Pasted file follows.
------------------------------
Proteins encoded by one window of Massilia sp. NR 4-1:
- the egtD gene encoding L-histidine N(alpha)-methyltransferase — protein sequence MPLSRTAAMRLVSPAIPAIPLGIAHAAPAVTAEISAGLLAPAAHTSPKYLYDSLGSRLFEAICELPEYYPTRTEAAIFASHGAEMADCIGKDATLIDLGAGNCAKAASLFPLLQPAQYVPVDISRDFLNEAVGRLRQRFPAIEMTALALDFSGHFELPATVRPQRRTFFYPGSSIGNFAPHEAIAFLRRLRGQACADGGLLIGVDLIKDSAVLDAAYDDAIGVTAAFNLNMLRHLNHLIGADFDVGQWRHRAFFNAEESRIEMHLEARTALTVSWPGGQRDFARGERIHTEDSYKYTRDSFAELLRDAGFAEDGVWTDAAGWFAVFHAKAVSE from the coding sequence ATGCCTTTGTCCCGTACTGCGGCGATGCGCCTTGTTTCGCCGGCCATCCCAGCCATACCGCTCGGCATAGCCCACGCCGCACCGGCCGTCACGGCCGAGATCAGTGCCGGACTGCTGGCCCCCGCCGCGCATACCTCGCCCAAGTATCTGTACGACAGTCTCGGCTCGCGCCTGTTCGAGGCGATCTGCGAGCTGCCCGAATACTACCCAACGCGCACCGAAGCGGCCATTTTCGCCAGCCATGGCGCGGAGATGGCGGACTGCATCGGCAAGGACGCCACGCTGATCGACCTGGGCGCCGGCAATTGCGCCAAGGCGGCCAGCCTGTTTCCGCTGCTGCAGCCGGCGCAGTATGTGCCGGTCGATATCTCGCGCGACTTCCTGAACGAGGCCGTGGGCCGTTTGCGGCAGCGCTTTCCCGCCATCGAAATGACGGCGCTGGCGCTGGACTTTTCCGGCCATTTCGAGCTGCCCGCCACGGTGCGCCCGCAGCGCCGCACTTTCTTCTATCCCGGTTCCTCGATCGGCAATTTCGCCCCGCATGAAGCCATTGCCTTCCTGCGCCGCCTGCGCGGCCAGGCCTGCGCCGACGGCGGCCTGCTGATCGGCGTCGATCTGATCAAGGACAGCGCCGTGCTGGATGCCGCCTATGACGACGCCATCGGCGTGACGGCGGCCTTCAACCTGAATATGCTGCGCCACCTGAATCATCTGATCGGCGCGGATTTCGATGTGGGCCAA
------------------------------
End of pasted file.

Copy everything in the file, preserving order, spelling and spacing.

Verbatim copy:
Proteins encoded by one window of Massilia sp. NR 4-1:
- the egtD gene encoding L-histidine N(alpha)-methyltransferase — protein sequence MPLSRTAAMRLVSPAIPAIPLGIAHAAPAVTAEISAGLLAPAAHTSPKYLYDSLGSRLFEAICELPEYYPTRTEAAIFASHGAEMADCIGKDATLIDLGAGNCAKAASLFPLLQPAQYVPVDISRDFLNEAVGRLRQRFPAIEMTALALDFSGHFELPATVRPQRRTFFYPGSSIGNFAPHEAIAFLRRLRGQACADGGLLIGVDLIKDSAVLDAAYDDAIGVTAAFNLNMLRHLNHLIGADFDVGQWRHRAFFNAEESRIEMHLEARTALTVSWPGGQRDFARGERIHTEDSYKYTRDSFAELLRDAGFAEDGVWTDAAGWFAVFHAKAVSE from the coding sequence ATGCCTTTGTCCCGTACTGCGGCGATGCGCCTTGTTTCGCCGGCCATCCCAGCCATACCGCTCGGCATAGCCCACGCCGCACCGGCCGTCACGGCCGAGATCAGTGCCGGACTGCTGGCCCCCGCCGCGCATACCTCGCCCAAGTATCTGTACGACAGTCTCGGCTCGCGCCTGTTCGAGGCGATCTGCGAGCTGCCCGAATACTACCCAACGCGCACCGAAGCGGCCATTTTCGCCAGCCATGGCGCGGAGATGGCGGACTGCATCGGCAAGGACGCCACGCTGATCGACCTGGGCGCCGGCAATTGCGCCAAGGCGGCCAGCCTGTTTCCGCTGCTGCAGCCGGCGCAGTATGTGCCGGTCGATATCTCGCGCGACTTCCTGAACGAGGCCGTGGGCCGTTTGCGGCAGCGCTTTCCCGCCATCGAAATGACGGCGCTGGCGCTGGACTTTTCCGGCCATTTCGAGCTGCCCGCCACGGTGCGCCCGCAGCGCCGCACTTTCTTCTATCCCGGTTCCTCGATCGGCAATTTCGCCCCGCATGAAGCCATTGCCTTCCTGCGCCGCCTGCGCGGCCAGGCCTGCGCCGACGGCGGCCTGCTGATCGGCGTCGATCTGATCAAGGACAGCGCCGTGCTGGATGCCGCCTATGACGACGCCATCGGCGTGACGGCGGCCTTCAACCTGAATATGCTGCGCCACCTGAATCATCTGATCGGCGCGGATTTCGATGTGGGCCAA